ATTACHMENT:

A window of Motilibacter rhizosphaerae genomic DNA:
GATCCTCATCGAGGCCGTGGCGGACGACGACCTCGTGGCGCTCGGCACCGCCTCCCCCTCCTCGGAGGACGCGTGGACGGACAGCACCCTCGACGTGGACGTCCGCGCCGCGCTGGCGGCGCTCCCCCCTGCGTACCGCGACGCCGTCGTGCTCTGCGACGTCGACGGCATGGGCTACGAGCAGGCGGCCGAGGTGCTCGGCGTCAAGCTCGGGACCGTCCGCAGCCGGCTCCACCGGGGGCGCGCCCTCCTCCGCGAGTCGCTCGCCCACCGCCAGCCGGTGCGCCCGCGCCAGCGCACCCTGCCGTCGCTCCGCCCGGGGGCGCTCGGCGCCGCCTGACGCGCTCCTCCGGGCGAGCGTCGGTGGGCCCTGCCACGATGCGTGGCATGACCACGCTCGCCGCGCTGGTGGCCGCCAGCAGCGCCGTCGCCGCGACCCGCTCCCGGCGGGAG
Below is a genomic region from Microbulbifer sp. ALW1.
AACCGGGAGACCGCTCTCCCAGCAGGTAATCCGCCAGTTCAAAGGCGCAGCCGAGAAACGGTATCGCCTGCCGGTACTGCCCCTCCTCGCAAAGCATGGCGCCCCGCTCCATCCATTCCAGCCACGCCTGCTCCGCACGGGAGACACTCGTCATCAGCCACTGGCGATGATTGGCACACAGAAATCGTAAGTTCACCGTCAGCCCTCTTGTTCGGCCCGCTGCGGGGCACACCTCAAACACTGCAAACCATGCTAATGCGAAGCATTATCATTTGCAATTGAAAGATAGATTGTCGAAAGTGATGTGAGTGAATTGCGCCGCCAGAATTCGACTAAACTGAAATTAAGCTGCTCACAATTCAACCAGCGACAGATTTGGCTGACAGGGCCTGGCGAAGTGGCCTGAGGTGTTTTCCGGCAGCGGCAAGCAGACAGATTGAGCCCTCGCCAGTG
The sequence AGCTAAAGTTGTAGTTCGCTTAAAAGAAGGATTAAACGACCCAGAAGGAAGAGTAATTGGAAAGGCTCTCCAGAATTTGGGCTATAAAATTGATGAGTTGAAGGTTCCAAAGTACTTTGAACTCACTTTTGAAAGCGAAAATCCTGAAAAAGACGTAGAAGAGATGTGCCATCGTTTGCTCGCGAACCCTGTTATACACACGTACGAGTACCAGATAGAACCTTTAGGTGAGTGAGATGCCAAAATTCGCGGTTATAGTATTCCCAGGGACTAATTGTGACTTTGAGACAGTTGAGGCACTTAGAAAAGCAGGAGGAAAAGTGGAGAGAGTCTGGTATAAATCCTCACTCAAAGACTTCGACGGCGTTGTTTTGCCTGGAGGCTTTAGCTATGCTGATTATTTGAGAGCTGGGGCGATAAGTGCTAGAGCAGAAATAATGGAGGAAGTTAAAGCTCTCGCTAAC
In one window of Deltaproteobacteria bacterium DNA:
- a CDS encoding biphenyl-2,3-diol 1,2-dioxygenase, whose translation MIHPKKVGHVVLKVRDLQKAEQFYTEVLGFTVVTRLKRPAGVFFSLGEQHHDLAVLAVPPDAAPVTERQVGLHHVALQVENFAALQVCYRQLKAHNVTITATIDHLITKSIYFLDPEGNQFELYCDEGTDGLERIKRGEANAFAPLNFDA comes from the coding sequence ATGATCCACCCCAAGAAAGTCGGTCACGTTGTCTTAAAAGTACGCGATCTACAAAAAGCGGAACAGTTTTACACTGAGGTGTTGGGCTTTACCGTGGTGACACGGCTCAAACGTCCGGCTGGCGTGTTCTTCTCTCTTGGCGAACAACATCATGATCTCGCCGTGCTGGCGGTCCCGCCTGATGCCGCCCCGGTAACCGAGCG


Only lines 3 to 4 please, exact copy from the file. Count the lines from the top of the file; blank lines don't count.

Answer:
Below is a genomic region from Microbulbifer sp. ALW1.
AACCGGGAGACCGCTCTCCCAGCAGGTAATCCGCCAGTTCAAAGGCGCAGCCGAGAAACGGTATCGCCTGCCGGTACTGCCCCTCCTCGCAAAGCATGGCGCCCCGCTCCATCCATTCCAGCCACGCCTGCTCCGCACGGGAGACACTCGTCATCAGCCACTGGCGATGATTGGCACACAGAAATCGTAAGTTCACCGTCAGCCCTCTTGTTCGGCCCGCTGCGGGGCACACCTCAAACACTGCAAACCATGCTAATGCGAAGCATTATCATTTGCAATTGAAAGATAGATTGTCGAAAGTGATGTGAGTGAATTGCGCCGCCAGAATTCGACTAAACTGAAATTAAGCTGCTCACAATTCAACCAGCGACAGATTTGGCTGACAGGGCCTGGCGAAGTGGCCTGAGGTGTTTTCCGGCAGCGGCAAGCAGACAGATTGAGCCCTCGCCAGTG